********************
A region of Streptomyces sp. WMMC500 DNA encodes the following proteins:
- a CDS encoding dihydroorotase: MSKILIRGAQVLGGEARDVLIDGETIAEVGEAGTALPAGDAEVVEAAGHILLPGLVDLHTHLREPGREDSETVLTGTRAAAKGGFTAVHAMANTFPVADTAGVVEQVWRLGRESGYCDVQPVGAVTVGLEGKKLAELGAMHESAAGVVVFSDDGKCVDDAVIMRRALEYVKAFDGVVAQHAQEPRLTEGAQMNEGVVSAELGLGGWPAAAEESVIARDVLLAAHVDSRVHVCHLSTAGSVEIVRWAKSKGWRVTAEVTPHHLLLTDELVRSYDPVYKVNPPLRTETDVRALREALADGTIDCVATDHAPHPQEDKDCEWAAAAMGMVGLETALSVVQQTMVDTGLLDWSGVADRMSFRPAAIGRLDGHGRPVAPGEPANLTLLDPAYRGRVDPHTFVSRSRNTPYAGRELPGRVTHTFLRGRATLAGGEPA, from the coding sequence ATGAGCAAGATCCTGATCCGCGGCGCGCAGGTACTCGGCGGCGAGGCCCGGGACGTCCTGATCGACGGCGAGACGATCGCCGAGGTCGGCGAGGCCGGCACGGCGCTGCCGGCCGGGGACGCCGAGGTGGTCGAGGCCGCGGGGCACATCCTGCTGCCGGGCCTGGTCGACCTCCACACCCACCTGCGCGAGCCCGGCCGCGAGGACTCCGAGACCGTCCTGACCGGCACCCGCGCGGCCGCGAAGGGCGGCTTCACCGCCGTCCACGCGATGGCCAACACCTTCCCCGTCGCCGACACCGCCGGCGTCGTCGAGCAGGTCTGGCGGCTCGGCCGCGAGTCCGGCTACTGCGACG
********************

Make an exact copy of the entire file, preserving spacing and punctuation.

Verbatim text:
A region of Streptomyces sp. WMMC500 DNA encodes the following proteins:
- a CDS encoding dihydroorotase: MSKILIRGAQVLGGEARDVLIDGETIAEVGEAGTALPAGDAEVVEAAGHILLPGLVDLHTHLREPGREDSETVLTGTRAAAKGGFTAVHAMANTFPVADTAGVVEQVWRLGRESGYCDVQPVGAVTVGLEGKKLAELGAMHESAAGVVVFSDDGKCVDDAVIMRRALEYVKAFDGVVAQHAQEPRLTEGAQMNEGVVSAELGLGGWPAAAEESVIARDVLLAAHVDSRVHVCHLSTAGSVEIVRWAKSKGWRVTAEVTPHHLLLTDELVRSYDPVYKVNPPLRTETDVRALREALADGTIDCVATDHAPHPQEDKDCEWAAAAMGMVGLETALSVVQQTMVDTGLLDWSGVADRMSFRPAAIGRLDGHGRPVAPGEPANLTLLDPAYRGRVDPHTFVSRSRNTPYAGRELPGRVTHTFLRGRATLAGGEPA, from the coding sequence ATGAGCAAGATCCTGATCCGCGGCGCGCAGGTACTCGGCGGCGAGGCCCGGGACGTCCTGATCGACGGCGAGACGATCGCCGAGGTCGGCGAGGCCGGCACGGCGCTGCCGGCCGGGGACGCCGAGGTGGTCGAGGCCGCGGGGCACATCCTGCTGCCGGGCCTGGTCGACCTCCACACCCACCTGCGCGAGCCCGGCCGCGAGGACTCCGAGACCGTCCTGACCGGCACCCGCGCGGCCGCGAAGGGCGGCTTCACCGCCGTCCACGCGATGGCCAACACCTTCCCCGTCGCCGACACCGCCGGCGTCGTCGAGCAGGTCTGGCGGCTCGGCCGCGAGTCCGGCTACTGCGACG